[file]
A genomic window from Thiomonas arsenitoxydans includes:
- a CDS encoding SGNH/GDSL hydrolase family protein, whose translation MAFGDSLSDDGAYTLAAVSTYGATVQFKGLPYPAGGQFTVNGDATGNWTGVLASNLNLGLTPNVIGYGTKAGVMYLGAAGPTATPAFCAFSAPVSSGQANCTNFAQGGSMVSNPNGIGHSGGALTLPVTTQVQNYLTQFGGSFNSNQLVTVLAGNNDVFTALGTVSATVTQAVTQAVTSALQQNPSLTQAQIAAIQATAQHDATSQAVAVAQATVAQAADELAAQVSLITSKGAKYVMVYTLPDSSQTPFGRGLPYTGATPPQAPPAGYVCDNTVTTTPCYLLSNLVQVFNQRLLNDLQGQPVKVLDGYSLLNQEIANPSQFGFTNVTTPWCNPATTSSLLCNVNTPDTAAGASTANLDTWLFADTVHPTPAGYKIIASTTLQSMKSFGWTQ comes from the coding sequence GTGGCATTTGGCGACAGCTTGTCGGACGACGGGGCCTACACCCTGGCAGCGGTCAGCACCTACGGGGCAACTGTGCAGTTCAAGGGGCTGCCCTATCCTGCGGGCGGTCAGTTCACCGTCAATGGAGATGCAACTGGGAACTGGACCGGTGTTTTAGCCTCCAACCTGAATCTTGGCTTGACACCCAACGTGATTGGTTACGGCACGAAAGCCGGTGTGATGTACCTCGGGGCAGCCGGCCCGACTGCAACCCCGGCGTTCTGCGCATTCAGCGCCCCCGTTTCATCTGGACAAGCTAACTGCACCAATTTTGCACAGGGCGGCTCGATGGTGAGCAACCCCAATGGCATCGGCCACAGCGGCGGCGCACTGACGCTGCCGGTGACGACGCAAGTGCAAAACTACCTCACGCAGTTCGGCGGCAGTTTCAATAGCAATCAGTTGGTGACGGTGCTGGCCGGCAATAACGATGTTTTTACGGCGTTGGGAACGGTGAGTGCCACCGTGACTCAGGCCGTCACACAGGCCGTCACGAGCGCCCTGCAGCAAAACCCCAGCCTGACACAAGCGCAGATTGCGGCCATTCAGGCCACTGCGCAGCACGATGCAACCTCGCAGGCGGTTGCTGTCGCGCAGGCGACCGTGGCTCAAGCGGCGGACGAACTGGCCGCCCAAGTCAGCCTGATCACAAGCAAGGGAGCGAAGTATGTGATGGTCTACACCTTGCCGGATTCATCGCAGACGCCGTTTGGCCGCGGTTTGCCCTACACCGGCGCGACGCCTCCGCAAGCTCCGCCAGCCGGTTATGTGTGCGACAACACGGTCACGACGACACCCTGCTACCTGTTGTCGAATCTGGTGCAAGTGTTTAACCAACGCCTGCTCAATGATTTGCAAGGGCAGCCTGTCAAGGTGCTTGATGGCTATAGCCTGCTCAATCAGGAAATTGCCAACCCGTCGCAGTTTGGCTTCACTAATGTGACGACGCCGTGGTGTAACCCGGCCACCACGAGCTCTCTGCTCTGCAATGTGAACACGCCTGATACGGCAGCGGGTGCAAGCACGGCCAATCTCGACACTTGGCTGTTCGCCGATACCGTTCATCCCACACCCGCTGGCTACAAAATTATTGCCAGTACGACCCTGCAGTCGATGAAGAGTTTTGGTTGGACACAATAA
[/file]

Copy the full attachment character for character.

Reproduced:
A genomic window from Thiomonas arsenitoxydans includes:
- a CDS encoding SGNH/GDSL hydrolase family protein, whose translation MAFGDSLSDDGAYTLAAVSTYGATVQFKGLPYPAGGQFTVNGDATGNWTGVLASNLNLGLTPNVIGYGTKAGVMYLGAAGPTATPAFCAFSAPVSSGQANCTNFAQGGSMVSNPNGIGHSGGALTLPVTTQVQNYLTQFGGSFNSNQLVTVLAGNNDVFTALGTVSATVTQAVTQAVTSALQQNPSLTQAQIAAIQATAQHDATSQAVAVAQATVAQAADELAAQVSLITSKGAKYVMVYTLPDSSQTPFGRGLPYTGATPPQAPPAGYVCDNTVTTTPCYLLSNLVQVFNQRLLNDLQGQPVKVLDGYSLLNQEIANPSQFGFTNVTTPWCNPATTSSLLCNVNTPDTAAGASTANLDTWLFADTVHPTPAGYKIIASTTLQSMKSFGWTQ comes from the coding sequence GTGGCATTTGGCGACAGCTTGTCGGACGACGGGGCCTACACCCTGGCAGCGGTCAGCACCTACGGGGCAACTGTGCAGTTCAAGGGGCTGCCCTATCCTGCGGGCGGTCAGTTCACCGTCAATGGAGATGCAACTGGGAACTGGACCGGTGTTTTAGCCTCCAACCTGAATCTTGGCTTGACACCCAACGTGATTGGTTACGGCACGAAAGCCGGTGTGATGTACCTCGGGGCAGCCGGCCCGACTGCAACCCCGGCGTTCTGCGCATTCAGCGCCCCCGTTTCATCTGGACAAGCTAACTGCACCAATTTTGCACAGGGCGGCTCGATGGTGAGCAACCCCAATGGCATCGGCCACAGCGGCGGCGCACTGACGCTGCCGGTGACGACGCAAGTGCAAAACTACCTCACGCAGTTCGGCGGCAGTTTCAATAGCAATCAGTTGGTGACGGTGCTGGCCGGCAATAACGATGTTTTTACGGCGTTGGGAACGGTGAGTGCCACCGTGACTCAGGCCGTCACACAGGCCGTCACGAGCGCCCTGCAGCAAAACCCCAGCCTGACACAAGCGCAGATTGCGGCCATTCAGGCCACTGCGCAGCACGATGCAACCTCGCAGGCGGTTGCTGTCGCGCAGGCGACCGTGGCTCAAGCGGCGGACGAACTGGCCGCCCAAGTCAGCCTGATCACAAGCAAGGGAGCGAAGTATGTGATGGTCTACACCTTGCCGGATTCATCGCAGACGCCGTTTGGCCGCGGTTTGCCCTACACCGGCGCGACGCCTCCGCAAGCTCCGCCAGCCGGTTATGTGTGCGACAACACGGTCACGACGACACCCTGCTACCTGTTGTCGAATCTGGTGCAAGTGTTTAACCAACGCCTGCTCAATGATTTGCAAGGGCAGCCTGTCAAGGTGCTTGATGGCTATAGCCTGCTCAATCAGGAAATTGCCAACCCGTCGCAGTTTGGCTTCACTAATGTGACGACGCCGTGGTGTAACCCGGCCACCACGAGCTCTCTGCTCTGCAATGTGAACACGCCTGATACGGCAGCGGGTGCAAGCACGGCCAATCTCGACACTTGGCTGTTCGCCGATACCGTTCATCCCACACCCGCTGGCTACAAAATTATTGCCAGTACGACCCTGCAGTCGATGAAGAGTTTTGGTTGGACACAATAA